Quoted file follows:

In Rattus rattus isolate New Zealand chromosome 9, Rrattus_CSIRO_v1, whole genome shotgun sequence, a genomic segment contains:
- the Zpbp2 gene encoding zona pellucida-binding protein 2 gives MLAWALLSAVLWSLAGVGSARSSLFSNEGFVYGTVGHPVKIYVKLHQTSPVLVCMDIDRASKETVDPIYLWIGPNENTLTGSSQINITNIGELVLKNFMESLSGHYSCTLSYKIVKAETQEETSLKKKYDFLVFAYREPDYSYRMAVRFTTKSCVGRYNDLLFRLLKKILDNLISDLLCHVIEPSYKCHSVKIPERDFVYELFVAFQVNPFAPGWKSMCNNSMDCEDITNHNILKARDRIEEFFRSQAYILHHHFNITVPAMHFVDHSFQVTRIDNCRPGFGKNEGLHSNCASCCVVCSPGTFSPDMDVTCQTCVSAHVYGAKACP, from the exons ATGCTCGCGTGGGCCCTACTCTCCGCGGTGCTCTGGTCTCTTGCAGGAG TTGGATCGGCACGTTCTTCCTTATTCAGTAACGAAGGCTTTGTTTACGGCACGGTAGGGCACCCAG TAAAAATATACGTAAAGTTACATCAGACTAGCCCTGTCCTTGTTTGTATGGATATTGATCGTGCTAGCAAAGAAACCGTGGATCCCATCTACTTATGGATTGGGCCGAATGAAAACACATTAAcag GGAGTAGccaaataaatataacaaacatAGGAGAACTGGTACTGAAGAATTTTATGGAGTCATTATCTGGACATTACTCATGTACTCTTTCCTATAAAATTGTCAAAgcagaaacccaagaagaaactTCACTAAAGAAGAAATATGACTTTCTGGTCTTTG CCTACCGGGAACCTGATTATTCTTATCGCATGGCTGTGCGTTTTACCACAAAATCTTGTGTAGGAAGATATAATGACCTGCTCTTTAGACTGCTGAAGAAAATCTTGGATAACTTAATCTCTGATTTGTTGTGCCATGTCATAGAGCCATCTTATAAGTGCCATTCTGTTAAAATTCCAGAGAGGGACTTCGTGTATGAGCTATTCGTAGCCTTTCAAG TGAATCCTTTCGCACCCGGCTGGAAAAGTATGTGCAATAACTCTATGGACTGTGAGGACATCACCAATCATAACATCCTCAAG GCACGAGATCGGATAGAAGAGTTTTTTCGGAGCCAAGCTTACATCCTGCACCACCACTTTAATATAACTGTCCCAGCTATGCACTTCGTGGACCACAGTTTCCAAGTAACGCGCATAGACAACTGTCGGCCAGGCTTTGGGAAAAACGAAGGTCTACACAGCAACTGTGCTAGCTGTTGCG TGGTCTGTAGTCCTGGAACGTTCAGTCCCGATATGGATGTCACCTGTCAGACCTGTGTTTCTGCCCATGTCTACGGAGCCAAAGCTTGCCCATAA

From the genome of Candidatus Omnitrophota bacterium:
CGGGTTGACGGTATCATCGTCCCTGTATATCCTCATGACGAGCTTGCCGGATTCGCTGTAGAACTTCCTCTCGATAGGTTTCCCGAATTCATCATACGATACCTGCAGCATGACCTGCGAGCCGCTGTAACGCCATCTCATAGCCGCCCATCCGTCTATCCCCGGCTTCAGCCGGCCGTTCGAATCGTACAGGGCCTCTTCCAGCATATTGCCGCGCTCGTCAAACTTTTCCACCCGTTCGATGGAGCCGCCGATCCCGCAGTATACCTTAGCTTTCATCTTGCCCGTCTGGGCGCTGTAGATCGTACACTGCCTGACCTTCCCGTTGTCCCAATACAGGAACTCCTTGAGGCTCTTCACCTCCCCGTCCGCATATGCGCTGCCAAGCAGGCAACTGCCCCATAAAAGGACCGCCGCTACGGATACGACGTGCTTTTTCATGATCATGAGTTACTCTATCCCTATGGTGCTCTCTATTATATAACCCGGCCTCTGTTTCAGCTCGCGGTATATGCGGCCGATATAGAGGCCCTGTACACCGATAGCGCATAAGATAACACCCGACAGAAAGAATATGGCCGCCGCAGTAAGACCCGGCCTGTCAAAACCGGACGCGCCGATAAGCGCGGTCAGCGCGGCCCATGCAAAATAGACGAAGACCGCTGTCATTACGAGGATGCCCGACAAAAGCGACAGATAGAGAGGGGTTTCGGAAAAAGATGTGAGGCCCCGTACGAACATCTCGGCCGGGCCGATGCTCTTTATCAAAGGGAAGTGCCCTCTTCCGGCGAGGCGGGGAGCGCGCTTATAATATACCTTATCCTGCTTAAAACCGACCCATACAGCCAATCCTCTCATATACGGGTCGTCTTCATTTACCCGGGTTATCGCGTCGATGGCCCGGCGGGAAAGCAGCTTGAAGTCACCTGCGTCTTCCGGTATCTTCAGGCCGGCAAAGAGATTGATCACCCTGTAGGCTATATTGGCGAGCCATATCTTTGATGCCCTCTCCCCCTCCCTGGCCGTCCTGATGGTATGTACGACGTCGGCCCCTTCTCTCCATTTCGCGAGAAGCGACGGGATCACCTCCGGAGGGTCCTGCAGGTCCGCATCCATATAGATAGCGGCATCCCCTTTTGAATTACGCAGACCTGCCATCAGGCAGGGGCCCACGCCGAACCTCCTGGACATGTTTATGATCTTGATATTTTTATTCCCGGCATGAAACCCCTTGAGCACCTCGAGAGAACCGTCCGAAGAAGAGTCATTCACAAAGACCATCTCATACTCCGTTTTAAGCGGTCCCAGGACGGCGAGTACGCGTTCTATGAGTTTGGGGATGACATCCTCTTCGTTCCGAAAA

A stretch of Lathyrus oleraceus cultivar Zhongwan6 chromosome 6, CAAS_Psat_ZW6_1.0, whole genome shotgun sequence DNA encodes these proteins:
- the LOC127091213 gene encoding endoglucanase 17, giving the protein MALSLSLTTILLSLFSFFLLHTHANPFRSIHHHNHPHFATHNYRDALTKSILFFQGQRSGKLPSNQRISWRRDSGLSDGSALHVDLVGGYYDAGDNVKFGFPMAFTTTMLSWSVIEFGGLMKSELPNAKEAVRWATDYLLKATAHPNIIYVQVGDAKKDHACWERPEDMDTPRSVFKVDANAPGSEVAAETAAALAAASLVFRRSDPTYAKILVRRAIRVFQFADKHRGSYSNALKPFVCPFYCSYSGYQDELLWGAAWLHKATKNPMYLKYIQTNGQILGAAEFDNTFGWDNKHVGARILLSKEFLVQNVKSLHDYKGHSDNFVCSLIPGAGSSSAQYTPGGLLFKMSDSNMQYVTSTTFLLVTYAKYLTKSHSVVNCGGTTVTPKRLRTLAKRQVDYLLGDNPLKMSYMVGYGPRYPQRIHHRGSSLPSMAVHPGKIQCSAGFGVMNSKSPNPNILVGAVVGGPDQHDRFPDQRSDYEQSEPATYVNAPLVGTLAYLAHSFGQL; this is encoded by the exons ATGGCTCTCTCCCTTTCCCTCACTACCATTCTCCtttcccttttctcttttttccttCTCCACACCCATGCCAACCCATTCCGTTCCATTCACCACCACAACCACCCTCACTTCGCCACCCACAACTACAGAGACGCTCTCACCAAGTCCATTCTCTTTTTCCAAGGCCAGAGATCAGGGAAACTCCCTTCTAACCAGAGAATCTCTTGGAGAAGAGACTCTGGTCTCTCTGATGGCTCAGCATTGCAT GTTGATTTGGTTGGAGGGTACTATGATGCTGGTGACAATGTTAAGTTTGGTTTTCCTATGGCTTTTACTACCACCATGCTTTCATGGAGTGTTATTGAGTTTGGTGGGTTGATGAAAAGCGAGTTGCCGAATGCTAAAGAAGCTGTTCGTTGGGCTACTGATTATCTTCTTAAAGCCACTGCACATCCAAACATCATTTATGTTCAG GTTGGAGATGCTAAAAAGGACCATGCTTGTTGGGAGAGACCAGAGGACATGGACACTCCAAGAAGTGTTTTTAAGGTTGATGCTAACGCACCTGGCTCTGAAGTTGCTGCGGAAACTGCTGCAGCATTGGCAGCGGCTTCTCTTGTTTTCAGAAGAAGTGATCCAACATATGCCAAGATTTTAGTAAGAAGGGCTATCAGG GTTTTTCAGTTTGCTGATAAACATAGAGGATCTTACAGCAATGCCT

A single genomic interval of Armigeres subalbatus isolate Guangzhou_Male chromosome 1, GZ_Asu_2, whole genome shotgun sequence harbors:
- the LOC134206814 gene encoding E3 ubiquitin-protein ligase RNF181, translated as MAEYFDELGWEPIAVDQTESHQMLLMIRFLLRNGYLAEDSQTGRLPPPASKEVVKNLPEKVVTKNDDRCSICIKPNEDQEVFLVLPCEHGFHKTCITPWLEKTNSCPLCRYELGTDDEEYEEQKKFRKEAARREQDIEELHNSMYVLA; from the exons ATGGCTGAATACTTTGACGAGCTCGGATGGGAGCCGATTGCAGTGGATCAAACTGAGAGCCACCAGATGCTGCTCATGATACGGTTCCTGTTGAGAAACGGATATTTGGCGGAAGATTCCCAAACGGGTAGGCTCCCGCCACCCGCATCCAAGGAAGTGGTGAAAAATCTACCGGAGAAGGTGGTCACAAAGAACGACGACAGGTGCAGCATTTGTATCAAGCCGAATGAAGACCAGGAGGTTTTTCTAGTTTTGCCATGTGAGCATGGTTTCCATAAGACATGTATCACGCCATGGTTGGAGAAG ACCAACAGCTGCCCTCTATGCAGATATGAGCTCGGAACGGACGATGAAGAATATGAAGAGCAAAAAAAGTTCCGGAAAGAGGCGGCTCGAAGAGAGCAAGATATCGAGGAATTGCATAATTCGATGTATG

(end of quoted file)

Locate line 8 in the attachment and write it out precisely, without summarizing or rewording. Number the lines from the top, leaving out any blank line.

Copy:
- the LOC134206814 gene encoding E3 ubiquitin-protein ligase RNF181, translated as MAEYFDELGWEPIAVDQTESHQMLLMIRFLLRNGYLAEDSQTGRLPPPASKEVVKNLPEKVVTKNDDRCSICIKPNEDQEVFLVLPCEHGFHKTCITPWLEKTNSCPLCRYELGTDDEEYEEQKKFRKEAARREQDIEELHNSMYVLA; from the exons ATGGCTGAATACTTTGACGAGCTCGGATGGGAGCCGATTGCAGTGGATCAAACTGAGAGCCACCAGATGCTGCTCATGATACGGTTCCTGTTGAGAAACGGATATTTGGCGGAAGATTCCCAAACGGGTAGGCTCCCGCCACCCGCATCCAAGGAAGTGGTGAAAAATCTACCGGAGAAGGTGGTCACAAAGAACGACGACAGGTGCAGCATTTGTATCAAGCCGAATGAAGACCAGGAGGTTTTTCTAGTTTTGCCATGTGAGCATGGTTTCCATAAGACATGTATCACGCCATGGTTGGAGAAG ACCAACAGCTGCCCTCTATGCAGATATGAGCTCGGAACGGACGATGAAGAATATGAAGAGCAAAAAAAGTTCCGGAAAGAGGCGGCTCGAAGAGAGCAAGATATCGAGGAATTGCATAATTCGATGTATG